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1. A literary or dramatic work that makes fun of something, often by means of outlandish exaggeration.
2. A ludicrous or mocking imitation; a travesty: The antics of the defense attorneys turned the trial into a burlesque of justice.
3. A variety show characterized by broad ribald comedy, dancing, and striptease.
v. bur·lesqued, bur·lesqu·ing, bur·lesques
To imitate mockingly or humorously: "always bringing junk ... home, as if he were burlesquing his role as provider" (John Updike).
To use the methods or techniques of burlesque.

[From French, comical, from Italian burlesco, from burla, joke, probably from Spanish, from Vulgar Latin *burrula, diminutive of Late Latin burrae, nonsense, from burra, wool.]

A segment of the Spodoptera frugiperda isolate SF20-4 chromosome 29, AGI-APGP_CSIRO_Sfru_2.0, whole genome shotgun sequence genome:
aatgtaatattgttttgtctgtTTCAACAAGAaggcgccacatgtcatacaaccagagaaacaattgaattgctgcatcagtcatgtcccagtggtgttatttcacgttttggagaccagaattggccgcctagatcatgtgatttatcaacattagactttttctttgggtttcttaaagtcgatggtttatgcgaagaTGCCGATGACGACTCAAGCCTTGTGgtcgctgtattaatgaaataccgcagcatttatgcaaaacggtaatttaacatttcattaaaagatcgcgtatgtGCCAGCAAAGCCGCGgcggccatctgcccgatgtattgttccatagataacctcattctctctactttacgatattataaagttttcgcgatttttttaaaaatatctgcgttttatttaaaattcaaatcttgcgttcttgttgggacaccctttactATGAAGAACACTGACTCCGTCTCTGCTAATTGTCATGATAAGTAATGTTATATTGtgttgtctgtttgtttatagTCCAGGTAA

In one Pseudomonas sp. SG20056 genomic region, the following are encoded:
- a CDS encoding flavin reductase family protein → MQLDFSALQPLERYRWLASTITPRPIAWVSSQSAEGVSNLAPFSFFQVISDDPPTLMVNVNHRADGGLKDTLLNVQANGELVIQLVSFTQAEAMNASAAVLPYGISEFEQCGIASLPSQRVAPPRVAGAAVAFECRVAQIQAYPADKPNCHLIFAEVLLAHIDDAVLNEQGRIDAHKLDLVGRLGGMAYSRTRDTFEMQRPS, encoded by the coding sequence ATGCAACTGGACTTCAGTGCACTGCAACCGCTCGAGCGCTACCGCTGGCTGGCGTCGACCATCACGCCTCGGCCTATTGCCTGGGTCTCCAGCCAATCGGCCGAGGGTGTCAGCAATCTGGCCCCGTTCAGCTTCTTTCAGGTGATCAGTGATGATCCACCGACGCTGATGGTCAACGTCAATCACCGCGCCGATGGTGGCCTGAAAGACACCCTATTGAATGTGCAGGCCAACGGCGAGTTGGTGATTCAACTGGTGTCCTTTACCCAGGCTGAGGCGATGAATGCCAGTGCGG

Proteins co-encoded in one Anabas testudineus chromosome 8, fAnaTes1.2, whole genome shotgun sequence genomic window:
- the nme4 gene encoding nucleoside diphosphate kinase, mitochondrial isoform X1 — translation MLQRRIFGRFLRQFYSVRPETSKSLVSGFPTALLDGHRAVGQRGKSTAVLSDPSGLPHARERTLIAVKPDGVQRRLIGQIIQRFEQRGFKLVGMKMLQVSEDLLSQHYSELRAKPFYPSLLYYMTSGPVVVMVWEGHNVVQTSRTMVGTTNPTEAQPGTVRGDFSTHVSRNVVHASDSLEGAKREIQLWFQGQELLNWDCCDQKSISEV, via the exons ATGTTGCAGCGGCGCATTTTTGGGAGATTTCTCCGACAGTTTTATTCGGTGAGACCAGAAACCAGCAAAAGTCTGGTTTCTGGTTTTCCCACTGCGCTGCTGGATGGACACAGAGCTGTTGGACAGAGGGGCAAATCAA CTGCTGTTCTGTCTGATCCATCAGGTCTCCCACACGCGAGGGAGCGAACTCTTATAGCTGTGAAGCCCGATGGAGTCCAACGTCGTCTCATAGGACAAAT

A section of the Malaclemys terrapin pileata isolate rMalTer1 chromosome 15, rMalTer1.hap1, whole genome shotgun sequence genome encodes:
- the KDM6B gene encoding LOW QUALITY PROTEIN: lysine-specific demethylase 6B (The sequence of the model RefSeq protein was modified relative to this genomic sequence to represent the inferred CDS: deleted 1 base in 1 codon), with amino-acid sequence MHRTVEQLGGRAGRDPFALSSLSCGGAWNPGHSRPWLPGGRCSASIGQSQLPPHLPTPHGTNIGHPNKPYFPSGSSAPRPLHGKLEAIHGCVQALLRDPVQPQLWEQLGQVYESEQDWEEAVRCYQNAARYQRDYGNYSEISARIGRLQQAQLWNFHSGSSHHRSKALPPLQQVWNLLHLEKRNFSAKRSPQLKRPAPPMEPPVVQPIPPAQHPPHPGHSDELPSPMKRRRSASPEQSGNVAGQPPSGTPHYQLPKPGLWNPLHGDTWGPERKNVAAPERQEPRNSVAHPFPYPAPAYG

bur·lesque′ adj.
bur·lesque′ly adv.
bur·lesqu′er n.
References in periodicals archive ?
I was truly a burlesquer a time when it was becoming much more about anatomy, and very little about burlesque.
Or how necessary is it to have Ann Corio, a fellow burlesquer and the matchmaker for Lou and his wife Anne, testify that the Apollo Theater manager, Emmett Callahan, agreed in the most routine way to Bud and Lou's request for release from their contract to take a gig at Atlantic City brokered by their new and eventually permanent manager, Eddie Sherman?